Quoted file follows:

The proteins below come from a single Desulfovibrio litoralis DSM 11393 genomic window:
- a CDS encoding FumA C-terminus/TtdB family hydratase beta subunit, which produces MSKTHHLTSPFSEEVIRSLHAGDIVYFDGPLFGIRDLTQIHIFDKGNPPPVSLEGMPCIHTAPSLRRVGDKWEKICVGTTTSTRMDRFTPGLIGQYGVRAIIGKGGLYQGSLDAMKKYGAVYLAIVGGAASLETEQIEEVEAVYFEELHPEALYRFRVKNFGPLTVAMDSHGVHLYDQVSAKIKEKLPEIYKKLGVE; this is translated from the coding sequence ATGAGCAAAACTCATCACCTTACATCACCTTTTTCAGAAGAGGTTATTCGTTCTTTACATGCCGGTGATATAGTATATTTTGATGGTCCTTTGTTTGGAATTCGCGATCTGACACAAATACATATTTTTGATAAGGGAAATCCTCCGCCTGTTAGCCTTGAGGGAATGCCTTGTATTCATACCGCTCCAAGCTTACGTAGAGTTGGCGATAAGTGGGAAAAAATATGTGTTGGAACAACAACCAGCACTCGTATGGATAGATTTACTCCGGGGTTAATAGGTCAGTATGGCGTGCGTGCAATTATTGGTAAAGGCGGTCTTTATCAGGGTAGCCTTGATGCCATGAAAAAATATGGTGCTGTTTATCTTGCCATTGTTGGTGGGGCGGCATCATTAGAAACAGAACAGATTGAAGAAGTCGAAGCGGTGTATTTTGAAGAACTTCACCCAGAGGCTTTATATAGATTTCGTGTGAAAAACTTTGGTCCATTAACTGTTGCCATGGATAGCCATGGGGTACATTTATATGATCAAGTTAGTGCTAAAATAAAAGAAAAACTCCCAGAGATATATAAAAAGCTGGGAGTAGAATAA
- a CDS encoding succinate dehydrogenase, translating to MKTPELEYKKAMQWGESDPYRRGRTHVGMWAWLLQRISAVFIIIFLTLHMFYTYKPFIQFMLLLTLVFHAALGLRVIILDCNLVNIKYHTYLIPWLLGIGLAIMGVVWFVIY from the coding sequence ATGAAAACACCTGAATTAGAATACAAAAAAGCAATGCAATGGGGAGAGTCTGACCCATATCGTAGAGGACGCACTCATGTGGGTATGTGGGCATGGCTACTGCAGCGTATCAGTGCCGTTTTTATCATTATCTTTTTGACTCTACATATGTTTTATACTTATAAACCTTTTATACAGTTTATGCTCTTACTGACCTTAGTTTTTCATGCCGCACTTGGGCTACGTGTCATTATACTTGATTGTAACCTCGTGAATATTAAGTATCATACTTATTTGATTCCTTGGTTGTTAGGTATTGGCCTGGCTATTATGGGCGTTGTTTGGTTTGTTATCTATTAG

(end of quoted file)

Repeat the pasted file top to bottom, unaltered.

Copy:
The proteins below come from a single Desulfovibrio litoralis DSM 11393 genomic window:
- a CDS encoding FumA C-terminus/TtdB family hydratase beta subunit, which produces MSKTHHLTSPFSEEVIRSLHAGDIVYFDGPLFGIRDLTQIHIFDKGNPPPVSLEGMPCIHTAPSLRRVGDKWEKICVGTTTSTRMDRFTPGLIGQYGVRAIIGKGGLYQGSLDAMKKYGAVYLAIVGGAASLETEQIEEVEAVYFEELHPEALYRFRVKNFGPLTVAMDSHGVHLYDQVSAKIKEKLPEIYKKLGVE; this is translated from the coding sequence ATGAGCAAAACTCATCACCTTACATCACCTTTTTCAGAAGAGGTTATTCGTTCTTTACATGCCGGTGATATAGTATATTTTGATGGTCCTTTGTTTGGAATTCGCGATCTGACACAAATACATATTTTTGATAAGGGAAATCCTCCGCCTGTTAGCCTTGAGGGAATGCCTTGTATTCATACCGCTCCAAGCTTACGTAGAGTTGGCGATAAGTGGGAAAAAATATGTGTTGGAACAACAACCAGCACTCGTATGGATAGATTTACTCCGGGGTTAATAGGTCAGTATGGCGTGCGTGCAATTATTGGTAAAGGCGGTCTTTATCAGGGTAGCCTTGATGCCATGAAAAAATATGGTGCTGTTTATCTTGCCATTGTTGGTGGGGCGGCATCATTAGAAACAGAACAGATTGAAGAAGTCGAAGCGGTGTATTTTGAAGAACTTCACCCAGAGGCTTTATATAGATTTCGTGTGAAAAACTTTGGTCCATTAACTGTTGCCATGGATAGCCATGGGGTACATTTATATGATCAAGTTAGTGCTAAAATAAAAGAAAAACTCCCAGAGATATATAAAAAGCTGGGAGTAGAATAA
- a CDS encoding succinate dehydrogenase, translating to MKTPELEYKKAMQWGESDPYRRGRTHVGMWAWLLQRISAVFIIIFLTLHMFYTYKPFIQFMLLLTLVFHAALGLRVIILDCNLVNIKYHTYLIPWLLGIGLAIMGVVWFVIY from the coding sequence ATGAAAACACCTGAATTAGAATACAAAAAAGCAATGCAATGGGGAGAGTCTGACCCATATCGTAGAGGACGCACTCATGTGGGTATGTGGGCATGGCTACTGCAGCGTATCAGTGCCGTTTTTATCATTATCTTTTTGACTCTACATATGTTTTATACTTATAAACCTTTTATACAGTTTATGCTCTTACTGACCTTAGTTTTTCATGCCGCACTTGGGCTACGTGTCATTATACTTGATTGTAACCTCGTGAATATTAAGTATCATACTTATTTGATTCCTTGGTTGTTAGGTATTGGCCTGGCTATTATGGGCGTTGTTTGGTTTGTTATCTATTAG